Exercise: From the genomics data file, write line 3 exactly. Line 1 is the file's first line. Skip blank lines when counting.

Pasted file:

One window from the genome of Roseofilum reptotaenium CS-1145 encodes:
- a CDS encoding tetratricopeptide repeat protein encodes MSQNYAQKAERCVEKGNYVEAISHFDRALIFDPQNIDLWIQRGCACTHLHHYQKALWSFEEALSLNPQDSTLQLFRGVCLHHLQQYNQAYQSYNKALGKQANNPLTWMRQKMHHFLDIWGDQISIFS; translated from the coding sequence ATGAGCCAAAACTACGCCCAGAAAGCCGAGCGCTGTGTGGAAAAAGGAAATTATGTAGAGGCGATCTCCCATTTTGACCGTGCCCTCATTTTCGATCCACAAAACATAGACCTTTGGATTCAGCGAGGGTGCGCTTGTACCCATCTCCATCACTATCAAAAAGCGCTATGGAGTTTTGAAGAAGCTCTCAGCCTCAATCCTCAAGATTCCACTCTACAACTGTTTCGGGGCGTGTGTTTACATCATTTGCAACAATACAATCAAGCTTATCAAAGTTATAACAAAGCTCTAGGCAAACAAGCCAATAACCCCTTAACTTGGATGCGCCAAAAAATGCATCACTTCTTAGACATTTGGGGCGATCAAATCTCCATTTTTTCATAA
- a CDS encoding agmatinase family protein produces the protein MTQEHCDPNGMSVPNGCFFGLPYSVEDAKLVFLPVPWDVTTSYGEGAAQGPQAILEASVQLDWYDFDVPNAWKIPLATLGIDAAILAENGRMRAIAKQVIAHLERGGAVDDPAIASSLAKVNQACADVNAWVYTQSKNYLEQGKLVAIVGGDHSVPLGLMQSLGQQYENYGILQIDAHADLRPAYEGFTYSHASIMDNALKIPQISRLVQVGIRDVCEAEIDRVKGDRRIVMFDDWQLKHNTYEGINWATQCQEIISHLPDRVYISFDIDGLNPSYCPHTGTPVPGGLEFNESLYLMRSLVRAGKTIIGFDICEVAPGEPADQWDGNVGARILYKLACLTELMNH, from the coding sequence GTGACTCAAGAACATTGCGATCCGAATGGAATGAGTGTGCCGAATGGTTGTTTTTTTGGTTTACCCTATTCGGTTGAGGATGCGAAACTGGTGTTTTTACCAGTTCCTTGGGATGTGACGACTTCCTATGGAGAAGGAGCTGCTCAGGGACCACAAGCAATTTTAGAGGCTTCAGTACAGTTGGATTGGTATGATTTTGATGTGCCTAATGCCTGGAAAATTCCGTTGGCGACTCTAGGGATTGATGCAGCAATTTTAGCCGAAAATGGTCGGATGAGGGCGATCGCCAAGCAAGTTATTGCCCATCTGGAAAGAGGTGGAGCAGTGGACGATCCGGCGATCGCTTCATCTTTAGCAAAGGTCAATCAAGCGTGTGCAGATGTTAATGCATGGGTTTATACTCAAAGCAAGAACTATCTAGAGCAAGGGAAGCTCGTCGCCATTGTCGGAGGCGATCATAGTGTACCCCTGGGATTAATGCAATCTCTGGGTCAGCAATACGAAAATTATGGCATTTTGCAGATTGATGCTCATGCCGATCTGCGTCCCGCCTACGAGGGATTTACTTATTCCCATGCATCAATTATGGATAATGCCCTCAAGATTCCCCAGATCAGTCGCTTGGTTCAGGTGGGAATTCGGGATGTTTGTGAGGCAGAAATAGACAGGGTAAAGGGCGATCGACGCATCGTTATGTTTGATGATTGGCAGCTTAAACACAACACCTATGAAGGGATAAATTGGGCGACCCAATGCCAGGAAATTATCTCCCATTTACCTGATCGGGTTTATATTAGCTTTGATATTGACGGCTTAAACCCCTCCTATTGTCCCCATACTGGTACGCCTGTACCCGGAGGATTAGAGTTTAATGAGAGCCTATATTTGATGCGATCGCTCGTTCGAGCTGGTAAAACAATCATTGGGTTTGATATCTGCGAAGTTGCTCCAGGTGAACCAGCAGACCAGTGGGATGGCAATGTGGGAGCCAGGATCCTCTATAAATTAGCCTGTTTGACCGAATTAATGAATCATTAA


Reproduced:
- a CDS encoding agmatinase family protein produces the protein MTQEHCDPNGMSVPNGCFFGLPYSVEDAKLVFLPVPWDVTTSYGEGAAQGPQAILEASVQLDWYDFDVPNAWKIPLATLGIDAAILAENGRMRAIAKQVIAHLERGGAVDDPAIASSLAKVNQACADVNAWVYTQSKNYLEQGKLVAIVGGDHSVPLGLMQSLGQQYENYGILQIDAHADLRPAYEGFTYSHASIMDNALKIPQISRLVQVGIRDVCEAEIDRVKGDRRIVMFDDWQLKHNTYEGINWATQCQEIISHLPDRVYISFDIDGLNPSYCPHTGTPVPGGLEFNESLYLMRSLVRAGKTIIGFDICEVAPGEPADQWDGNVGARILYKLACLTELMNH, from the coding sequence GTGACTCAAGAACATTGCGATCCGAATGGAATGAGTGTGCCGAATGGTTGTTTTTTTGGTTTACCCTATTCGGTTGAGGATGCGAAACTGGTGTTTTTACCAGTTCCTTGGGATGTGACGACTTCCTATGGAGAAGGAGCTGCTCAGGGACCACAAGCAATTTTAGAGGCTTCAGTACAGTTGGATTGGTATGATTTTGATGTGCCTAATGCCTGGAAAATTCCGTTGGCGACTCTAGGGATTGATGCAGCAATTTTAGCCGAAAATGGTCGGATGAGGGCGATCGCCAAGCAAGTTATTGCCCATCTGGAAAGAGGTGGAGCAGTGGACGATCCGGCGATCGCTTCATCTTTAGCAAAGGTCAATCAAGCGTGTGCAGATGTTAATGCATGGGTTTATACTCAAAGCAAGAACTATCTAGAGCAAGGGAAGCTCGTCGCCATTGTCGGAGGCGATCATAGTGTACCCCTGGGATTAATGCAATCTCTGGGTCAGCAATACGAAAATTATGGCATTTTGCAGATTGATGCTCATGCCGATCTGCGTCCCGCCTACGAGGGATTTACTTATTCCCATGCATCAATTATGGATAATGCCCTCAAGATTCCCCAGATCAGTCGCTTGGTTCAGGTGGGAATTCGGGATGTTTGTGAGGCAGAAATAGACAGGGTAAAGGGCGATCGACGCATCGTTATGTTTGATGATTGGCAGCTTAAACACAACACCTATGAAGGGATAAATTGGGCGACCCAATGCCAGGAAATTATCTCCCATTTACCTGATCGGGTTTATATTAGCTTTGATATTGACGGCTTAAACCCCTCCTATTGTCCCCATACTGGTACGCCTGTACCCGGAGGATTAGAGTTTAATGAGAGCCTATATTTGATGCGATCGCTCGTTCGAGCTGGTAAAACAATCATTGGGTTTGATATCTGCGAAGTTGCTCCAGGTGAACCAGCAGACCAGTGGGATGGCAATGTGGGAGCCAGGATCCTCTATAAATTAGCCTGTTTGACCGAATTAATGAATCATTAA